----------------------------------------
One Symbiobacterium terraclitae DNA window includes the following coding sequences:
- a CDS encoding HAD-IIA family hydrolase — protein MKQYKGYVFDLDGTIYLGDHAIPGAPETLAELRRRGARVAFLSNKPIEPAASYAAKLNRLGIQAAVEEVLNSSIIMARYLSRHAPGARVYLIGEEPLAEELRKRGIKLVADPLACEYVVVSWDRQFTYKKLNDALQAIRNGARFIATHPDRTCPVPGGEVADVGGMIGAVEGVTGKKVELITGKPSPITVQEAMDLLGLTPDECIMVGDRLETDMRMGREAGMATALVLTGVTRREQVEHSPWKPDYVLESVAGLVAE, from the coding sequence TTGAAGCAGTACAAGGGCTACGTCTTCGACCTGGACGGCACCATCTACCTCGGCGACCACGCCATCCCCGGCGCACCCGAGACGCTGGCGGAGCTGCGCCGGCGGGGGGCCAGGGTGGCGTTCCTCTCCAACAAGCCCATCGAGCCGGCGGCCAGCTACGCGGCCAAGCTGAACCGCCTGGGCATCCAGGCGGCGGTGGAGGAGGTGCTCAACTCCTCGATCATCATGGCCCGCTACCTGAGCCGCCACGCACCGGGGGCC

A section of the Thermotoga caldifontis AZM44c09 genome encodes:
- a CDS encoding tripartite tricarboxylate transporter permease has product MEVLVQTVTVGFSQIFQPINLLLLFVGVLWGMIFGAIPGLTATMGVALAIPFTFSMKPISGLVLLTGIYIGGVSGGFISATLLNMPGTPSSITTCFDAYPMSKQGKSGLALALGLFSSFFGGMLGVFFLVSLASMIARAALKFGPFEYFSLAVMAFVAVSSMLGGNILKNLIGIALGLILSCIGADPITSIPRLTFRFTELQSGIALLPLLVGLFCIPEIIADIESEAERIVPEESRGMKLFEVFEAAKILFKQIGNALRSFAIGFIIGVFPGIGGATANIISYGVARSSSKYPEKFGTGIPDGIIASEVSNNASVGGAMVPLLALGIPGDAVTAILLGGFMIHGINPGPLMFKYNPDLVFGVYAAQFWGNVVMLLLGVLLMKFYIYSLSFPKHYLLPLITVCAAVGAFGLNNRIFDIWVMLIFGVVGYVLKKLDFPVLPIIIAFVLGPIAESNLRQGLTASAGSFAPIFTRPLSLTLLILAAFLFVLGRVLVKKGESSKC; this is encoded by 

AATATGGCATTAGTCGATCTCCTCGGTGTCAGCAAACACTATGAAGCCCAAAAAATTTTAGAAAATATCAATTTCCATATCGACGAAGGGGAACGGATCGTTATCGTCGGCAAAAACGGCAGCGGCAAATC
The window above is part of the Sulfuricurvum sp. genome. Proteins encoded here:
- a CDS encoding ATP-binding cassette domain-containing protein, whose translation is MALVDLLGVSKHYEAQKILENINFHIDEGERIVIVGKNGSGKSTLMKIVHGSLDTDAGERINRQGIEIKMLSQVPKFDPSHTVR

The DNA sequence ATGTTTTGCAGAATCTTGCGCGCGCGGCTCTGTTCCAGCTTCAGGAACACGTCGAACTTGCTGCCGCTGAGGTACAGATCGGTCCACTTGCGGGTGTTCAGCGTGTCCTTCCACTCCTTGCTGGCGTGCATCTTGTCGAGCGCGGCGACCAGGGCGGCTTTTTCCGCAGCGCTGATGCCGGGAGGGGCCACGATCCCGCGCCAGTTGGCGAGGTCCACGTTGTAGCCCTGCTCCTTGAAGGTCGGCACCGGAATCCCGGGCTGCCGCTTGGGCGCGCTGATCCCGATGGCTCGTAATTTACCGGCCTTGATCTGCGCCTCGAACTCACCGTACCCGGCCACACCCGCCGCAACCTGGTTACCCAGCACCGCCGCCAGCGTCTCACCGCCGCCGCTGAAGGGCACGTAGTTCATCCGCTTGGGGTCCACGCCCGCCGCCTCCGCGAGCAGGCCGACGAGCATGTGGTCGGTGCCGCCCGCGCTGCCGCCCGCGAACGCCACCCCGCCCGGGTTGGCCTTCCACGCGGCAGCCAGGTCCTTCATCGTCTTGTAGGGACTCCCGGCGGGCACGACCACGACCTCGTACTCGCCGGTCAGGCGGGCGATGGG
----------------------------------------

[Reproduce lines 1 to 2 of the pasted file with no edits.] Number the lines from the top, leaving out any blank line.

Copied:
One Symbiobacterium terraclitae DNA window includes the following coding sequences:
- a CDS encoding HAD-IIA family hydrolase — protein MKQYKGYVFDLDGTIYLGDHAIPGAPETLAELRRRGARVAFLSNKPIEPAASYAAKLNRLGIQAAVEEVLNSSIIMARYLSRHAPGARVYLIGEEPLAEELRKRGIKLVADPLACEYVVVSWDRQFTYKKLNDALQAIRNGARFIATHPDRTCPVPGGEVADVGGMIGAVEGVTGKKVELITGKPSPITVQEAMDLLGLTPDECIMVGDRLETDMRMGREAGMATALVLTGVTRREQVEHSPWKPDYVLESVAGLVAE, from the coding sequence TTGAAGCAGTACAAGGGCTACGTCTTCGACCTGGACGGCACCATCTACCTCGGCGACCACGCCATCCCCGGCGCACCCGAGACGCTGGCGGAGCTGCGCCGGCGGGGGGCCAGGGTGGCGTTCCTCTCCAACAAGCCCATCGAGCCGGCGGCCAGCTACGCGGCCAAGCTGAACCGCCTGGGCATCCAGGCGGCGGTGGAGGAGGTGCTCAACTCCTCGATCATCATGGCCCGCTACCTGAGCCGCCACGCACCGGGGGCC